On the occasion of World Press Freedom Day, the United Nations Special Rapporteur on Freedom of Opinion and Expression, David Kaye, issues the following statement:
"World Press Freedom Day was established over a quarter-century ago to reaffirm the centrality of a free, independent, and pluralistic press to democratic societies and the enjoyment of human rights. Every year it is marked as a celebration of the media, and we should continue to do that. But celebration in insufficient. Autocrats and demagogues too often denigrate the press, with dire consequences for safety, for democracy, and for the public's right to know. Today, more than ever, we need not just generic celebrations but concrete steps to improve press freedom worldwide.
The past year has highlighted just how much insecure governments, those that fear the truth, "shoot the messenger" rather than grapple with the message. Saudi Arabia's murder of Jamal Khashogghi has resulted in virtual impunity for those who conceived, planned, and carried it out. The Philippines continues to harass Maria Ressa and Rappler, the independent news outlet she founded and leads. Myanmar has forced two Reuters reporters, Wa Lone and Kyaw Soe Oo, to pay with their freedom for their investigative reporting that uncovered evidence of military complicity in the killings and ethnic cleansing of Rohingya. Dozens of journalists (if not more) remain behind bars in Turkey, and basic rights to seek, receive and impart information hardly exist in China. To date, Malta has failed to hold accountable those responsible for the assassination of Daphne Galizia Caruanza, and the crisis of threat and impunity remains critical in Mexico. Sadly, this is representative only, for many other dire situations could be identified.
In this environment of threat, we continue to hear politicians, so fearful of criticism and investigation, denigrate the press as enemies. We see governments shutting down the internet and blocking online media to protect themselves from the sunlight of reporting. We read of investigations and prosecutions of journalists and their sources for blowing the whistle or exposing wrongdoing. We learn of government surveillance of journalists across borders. We observe waves of disinformation, including in broadcast media, and the struggle of social media companies to deal with it - and yet also the proposal and adoption of legislation to fight "fake news" but in fact designed to limit criticism.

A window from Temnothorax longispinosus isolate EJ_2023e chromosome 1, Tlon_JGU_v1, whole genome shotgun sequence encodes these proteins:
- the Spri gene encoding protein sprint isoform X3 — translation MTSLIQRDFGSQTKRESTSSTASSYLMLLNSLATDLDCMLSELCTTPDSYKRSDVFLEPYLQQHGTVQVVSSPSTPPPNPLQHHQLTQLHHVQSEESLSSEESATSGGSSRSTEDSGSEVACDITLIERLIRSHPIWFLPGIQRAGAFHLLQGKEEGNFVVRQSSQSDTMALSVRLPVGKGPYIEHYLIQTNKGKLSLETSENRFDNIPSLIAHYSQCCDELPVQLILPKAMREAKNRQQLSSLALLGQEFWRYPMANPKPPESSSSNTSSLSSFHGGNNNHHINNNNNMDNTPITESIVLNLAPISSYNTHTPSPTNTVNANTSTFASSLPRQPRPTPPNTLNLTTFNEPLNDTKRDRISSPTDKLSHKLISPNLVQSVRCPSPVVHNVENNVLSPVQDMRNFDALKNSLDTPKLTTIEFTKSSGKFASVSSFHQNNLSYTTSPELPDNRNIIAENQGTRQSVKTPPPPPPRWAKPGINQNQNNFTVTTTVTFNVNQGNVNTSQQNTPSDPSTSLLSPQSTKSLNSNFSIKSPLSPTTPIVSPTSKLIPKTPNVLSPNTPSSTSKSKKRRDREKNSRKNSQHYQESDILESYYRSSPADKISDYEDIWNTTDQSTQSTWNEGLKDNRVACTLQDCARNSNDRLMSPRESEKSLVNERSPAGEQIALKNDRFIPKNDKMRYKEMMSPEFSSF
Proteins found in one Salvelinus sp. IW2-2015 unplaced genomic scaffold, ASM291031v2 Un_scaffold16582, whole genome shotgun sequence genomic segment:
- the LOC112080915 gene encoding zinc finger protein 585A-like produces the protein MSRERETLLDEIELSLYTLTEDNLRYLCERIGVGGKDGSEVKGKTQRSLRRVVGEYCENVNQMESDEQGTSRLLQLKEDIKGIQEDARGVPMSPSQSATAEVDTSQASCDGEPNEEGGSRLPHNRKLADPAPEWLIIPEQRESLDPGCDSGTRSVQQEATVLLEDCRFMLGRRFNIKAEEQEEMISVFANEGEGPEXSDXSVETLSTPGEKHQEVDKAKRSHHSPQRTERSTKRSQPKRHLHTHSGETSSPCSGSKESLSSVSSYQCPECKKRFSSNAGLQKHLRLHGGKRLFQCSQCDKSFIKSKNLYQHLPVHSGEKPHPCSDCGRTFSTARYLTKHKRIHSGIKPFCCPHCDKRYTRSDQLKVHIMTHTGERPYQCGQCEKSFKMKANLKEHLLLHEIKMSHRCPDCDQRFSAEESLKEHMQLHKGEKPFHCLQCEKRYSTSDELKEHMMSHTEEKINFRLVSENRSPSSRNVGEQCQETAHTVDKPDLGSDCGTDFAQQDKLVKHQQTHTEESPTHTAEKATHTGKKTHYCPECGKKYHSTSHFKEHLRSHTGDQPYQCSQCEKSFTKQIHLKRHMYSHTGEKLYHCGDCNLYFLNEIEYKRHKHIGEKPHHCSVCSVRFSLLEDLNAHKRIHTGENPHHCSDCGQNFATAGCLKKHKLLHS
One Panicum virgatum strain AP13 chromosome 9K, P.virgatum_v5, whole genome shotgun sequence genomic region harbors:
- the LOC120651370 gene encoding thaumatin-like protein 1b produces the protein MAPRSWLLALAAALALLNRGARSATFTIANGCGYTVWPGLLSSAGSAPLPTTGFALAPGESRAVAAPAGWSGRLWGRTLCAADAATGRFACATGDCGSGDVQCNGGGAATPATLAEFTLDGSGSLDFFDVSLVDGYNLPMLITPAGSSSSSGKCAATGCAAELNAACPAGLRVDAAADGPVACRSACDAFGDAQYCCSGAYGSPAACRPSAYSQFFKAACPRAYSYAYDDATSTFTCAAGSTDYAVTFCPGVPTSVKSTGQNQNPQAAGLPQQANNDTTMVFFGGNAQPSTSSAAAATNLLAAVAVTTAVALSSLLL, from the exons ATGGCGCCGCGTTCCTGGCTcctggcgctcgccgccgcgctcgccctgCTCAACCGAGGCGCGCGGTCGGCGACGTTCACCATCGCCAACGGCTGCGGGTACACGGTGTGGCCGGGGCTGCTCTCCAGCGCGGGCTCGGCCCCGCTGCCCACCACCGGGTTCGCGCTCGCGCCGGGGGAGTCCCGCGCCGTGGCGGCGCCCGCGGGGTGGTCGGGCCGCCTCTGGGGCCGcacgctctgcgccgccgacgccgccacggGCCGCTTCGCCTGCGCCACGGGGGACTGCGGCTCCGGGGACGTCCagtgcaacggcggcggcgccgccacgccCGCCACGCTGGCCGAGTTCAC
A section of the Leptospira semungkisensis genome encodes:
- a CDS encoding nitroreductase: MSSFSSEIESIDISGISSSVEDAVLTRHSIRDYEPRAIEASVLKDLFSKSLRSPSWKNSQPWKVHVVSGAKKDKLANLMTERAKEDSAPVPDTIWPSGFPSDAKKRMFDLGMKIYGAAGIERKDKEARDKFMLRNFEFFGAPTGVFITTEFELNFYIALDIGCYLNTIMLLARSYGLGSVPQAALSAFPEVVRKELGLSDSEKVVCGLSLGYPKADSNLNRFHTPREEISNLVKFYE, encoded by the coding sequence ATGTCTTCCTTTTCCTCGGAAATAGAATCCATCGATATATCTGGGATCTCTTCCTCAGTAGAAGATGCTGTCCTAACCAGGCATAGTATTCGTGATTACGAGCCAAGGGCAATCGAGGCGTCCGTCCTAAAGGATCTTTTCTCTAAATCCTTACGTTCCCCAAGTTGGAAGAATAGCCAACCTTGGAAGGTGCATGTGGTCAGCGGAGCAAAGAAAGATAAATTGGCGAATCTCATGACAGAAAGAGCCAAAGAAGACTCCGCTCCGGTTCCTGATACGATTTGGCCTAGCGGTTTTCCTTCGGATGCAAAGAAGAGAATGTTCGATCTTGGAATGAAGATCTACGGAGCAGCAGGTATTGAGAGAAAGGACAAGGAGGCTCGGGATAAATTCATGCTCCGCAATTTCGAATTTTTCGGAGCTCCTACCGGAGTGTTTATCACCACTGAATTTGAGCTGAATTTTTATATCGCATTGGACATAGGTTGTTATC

There are occasional bright spots: the decriminalisation of defamation in places like Liberia and Rwanda, the reaffirmation of press freedom by the Human Rights Council and General Assembly, the removal of restrictions on press freedom in places like Ethiopia and Ecuador, the support for concrete steps by governmental friends of journalism. Philanthropic organizations have devoted themselves to supporting independent media, while many media outlets have shown renewed commitment to investigation in the face of threats. Those bright spots are, however, too few and often tenuous in their sustainability.
States must move beyond words, beyond resolutions, and take immediate and sustainable action to ensure safety of journalists, the independence of the media, the plurality of voices. That is the challenge for the coming year: translating celebration into action, stigmatising and penalising those that attack journalism, and devoting resources to the great project of media freedom."